NY leads lawsuit against Trump administration over census citizenship question

NY leads lawsuit against Trump administration over census citizenship question
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New York Attorney General Eric Schneiderman (D) is leading a multistate lawsuit to block the Trump administration from adding a question about citizenship to the 2020 census.

The 54-page complaint filed Tuesday in the U.S. District Court for the Southern District of New York was brought by 16 other states, Washington, D.C., six cities and the bipartisan United States Conference of Mayors.

In announcing the lawsuit Tuesday in New York City, Schneiderman called the citizenship question dangerous and damaging.

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“This is a blatant effort to undermine the Census and prevent the Census Bureau from carrying out its clear constitutional mandate,” he said. 

Commerce Secretary Wilbur RossWilbur Louis RossWilbur Ross ordered to give deposition in 2020 census case: report The seafood trade deficit is a diversionary tactic Wilbur Ross is wrong; the pain from the trade war is coming MORE in March announced his decision to grant a request from the Department of Justice to reinstate the citizenship question on the 2020 census to help enforce the Voting Rights Act despite fierce opposition from Democrats and civil rights groups.

Opponents argue that given U.S. Attorney General Jeff SessionsJefferson (Jeff) Beauregard SessionsTrump distances himself from Rosenstein by saying Sessions hired him Gowdy: Declassified documents unlikely to change anyone's mind on Russia investigation Pompeo on Rosenstein bombshell: Maybe you just ought to find something else to do if you can't be on the team MORE's crackdown on illegal immigration, adding a citizenship question will frighten people in immigrant communities from responding to the census, making the numbers inaccurate.

In its March press release, the Department of Commerce said Ross determined that obtaining complete and accurate information about citizenship to better enforce the Voting Rights Act outweighed the limited potential adverse impacts.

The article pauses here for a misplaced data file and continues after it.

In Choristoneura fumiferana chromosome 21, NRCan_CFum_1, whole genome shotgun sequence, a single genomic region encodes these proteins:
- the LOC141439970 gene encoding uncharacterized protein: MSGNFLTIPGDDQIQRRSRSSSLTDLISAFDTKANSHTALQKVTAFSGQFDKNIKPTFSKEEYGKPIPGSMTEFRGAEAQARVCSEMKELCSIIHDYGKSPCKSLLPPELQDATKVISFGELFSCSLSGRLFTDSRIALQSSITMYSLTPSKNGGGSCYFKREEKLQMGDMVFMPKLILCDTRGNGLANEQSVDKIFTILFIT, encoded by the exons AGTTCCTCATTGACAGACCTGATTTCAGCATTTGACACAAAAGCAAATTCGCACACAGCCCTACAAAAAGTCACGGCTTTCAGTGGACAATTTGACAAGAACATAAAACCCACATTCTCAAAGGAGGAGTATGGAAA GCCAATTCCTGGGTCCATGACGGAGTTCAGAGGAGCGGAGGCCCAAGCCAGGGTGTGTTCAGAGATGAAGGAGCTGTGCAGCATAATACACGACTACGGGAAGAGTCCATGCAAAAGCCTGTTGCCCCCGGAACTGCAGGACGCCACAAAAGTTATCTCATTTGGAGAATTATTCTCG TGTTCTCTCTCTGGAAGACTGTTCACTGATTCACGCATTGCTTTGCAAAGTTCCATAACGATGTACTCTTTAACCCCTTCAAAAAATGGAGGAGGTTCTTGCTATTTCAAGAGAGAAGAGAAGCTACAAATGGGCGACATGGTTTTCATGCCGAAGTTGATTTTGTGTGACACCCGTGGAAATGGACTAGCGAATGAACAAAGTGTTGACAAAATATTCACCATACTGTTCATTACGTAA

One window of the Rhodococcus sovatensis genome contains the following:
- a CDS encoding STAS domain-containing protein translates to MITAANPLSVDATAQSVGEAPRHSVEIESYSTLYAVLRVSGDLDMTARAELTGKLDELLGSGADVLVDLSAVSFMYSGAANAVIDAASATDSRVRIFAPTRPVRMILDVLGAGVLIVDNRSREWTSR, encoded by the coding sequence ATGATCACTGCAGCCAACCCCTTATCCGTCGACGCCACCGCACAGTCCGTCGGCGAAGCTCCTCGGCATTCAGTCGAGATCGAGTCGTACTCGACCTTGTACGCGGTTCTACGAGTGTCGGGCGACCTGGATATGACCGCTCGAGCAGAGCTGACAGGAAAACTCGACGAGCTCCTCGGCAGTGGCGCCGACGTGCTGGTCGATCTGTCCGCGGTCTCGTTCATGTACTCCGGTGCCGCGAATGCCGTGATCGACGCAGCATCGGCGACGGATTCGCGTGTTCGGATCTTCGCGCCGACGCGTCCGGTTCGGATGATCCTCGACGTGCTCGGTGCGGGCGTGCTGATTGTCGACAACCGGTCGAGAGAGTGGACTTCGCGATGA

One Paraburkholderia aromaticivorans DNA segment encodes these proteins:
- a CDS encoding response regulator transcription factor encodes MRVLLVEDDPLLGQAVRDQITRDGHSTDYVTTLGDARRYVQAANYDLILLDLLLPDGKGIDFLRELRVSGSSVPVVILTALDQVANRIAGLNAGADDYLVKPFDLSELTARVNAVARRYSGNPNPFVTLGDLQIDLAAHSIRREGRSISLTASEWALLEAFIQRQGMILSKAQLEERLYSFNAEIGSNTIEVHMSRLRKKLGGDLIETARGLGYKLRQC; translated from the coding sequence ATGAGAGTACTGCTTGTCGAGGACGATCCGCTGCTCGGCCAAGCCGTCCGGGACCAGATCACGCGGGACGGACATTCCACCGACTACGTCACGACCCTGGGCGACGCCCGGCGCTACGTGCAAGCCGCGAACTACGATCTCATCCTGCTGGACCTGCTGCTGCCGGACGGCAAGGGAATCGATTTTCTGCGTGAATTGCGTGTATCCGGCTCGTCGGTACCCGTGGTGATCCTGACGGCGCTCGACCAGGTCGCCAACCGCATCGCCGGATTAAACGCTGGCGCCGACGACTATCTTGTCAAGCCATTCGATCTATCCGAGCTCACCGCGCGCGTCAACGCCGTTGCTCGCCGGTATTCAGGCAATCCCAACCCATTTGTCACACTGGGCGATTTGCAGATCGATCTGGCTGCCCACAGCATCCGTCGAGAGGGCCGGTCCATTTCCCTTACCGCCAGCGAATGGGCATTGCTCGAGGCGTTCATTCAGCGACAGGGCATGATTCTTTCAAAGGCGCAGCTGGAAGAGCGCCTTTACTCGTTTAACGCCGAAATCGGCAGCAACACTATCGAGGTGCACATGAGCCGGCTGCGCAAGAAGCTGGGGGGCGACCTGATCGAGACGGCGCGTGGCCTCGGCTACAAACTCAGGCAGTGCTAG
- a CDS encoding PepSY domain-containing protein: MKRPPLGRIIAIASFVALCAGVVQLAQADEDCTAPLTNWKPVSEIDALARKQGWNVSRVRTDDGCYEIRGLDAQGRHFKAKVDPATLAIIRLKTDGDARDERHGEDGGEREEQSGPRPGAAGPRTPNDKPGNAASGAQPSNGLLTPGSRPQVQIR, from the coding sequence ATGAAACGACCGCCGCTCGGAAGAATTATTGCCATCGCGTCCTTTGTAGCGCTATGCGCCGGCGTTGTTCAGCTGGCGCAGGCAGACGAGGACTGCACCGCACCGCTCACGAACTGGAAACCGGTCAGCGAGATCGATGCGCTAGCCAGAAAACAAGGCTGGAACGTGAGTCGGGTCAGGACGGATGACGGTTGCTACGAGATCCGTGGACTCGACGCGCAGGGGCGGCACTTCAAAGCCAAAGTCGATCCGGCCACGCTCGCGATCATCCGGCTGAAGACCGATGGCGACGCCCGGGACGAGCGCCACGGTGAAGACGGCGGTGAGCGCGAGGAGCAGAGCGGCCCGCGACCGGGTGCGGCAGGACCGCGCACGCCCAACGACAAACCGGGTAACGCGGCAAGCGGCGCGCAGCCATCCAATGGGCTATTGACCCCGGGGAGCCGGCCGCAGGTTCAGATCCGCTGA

Getting accurate census data, Democrats say is critical.

Decennial census data is used to redraw House districts, which determine how many seats each state receives and how many electoral votes they can cast. The data is also used to divvy up billions of dollars in federal funding amongst the states.

“We argue with substantial evidence that this is really just an effort to punish places like New York that welcome immigrants, that are accommodating to immigrants and embrace the American tradition of open arms for all,” Schneiderman said.

Rep. Jerrold Nadler (D-N.Y.) accused the Trump administration of trying to steal congressional seats from states with large immigrant communities.

“We have seen this pattern from this administration and from other Republicans to cheat at democracy, to cheat the system, to suppress the vote, to demand things like voters IDs so that minority groups will have fewer voters and we’ve seen it work. We must stop it,” he said.

“We cannot have a deliberately skewed census. It’s too foundational for American Democracy. And it is so brazen an attack on the Constitution, I don’t think it can stand up in court.”

California Attorney General Xavier BecerraXavier BecerraIndustry wins big in methane rules rollback Overnight Energy: Watchdog to investigate EPA over Hurricane Harvey | Panel asks GAO to expand probe into sexual harassment in science | States sue over methane rules rollback Some states back plaintiff suing DHS over Haitians' protected status MORE (D) filed a lawsuit of his own late last month shortly after Ross announced the question would be added.

Other states that have signed on to the lawsuit led by New York include Connecticut, Delaware, Illinois, Iowa, Maryland, Minnesota, New Jersey, New Mexico, North Carolina, Oregon, Rhode Island, Vermont, Washington, Massachusetts, Pennsylvania and Virginia.

Chicago, New York City, Philadelphia, Providence, R.I., and Seattle, as well as the city and county of San Francisco have also signed on as plaintiffs in the case.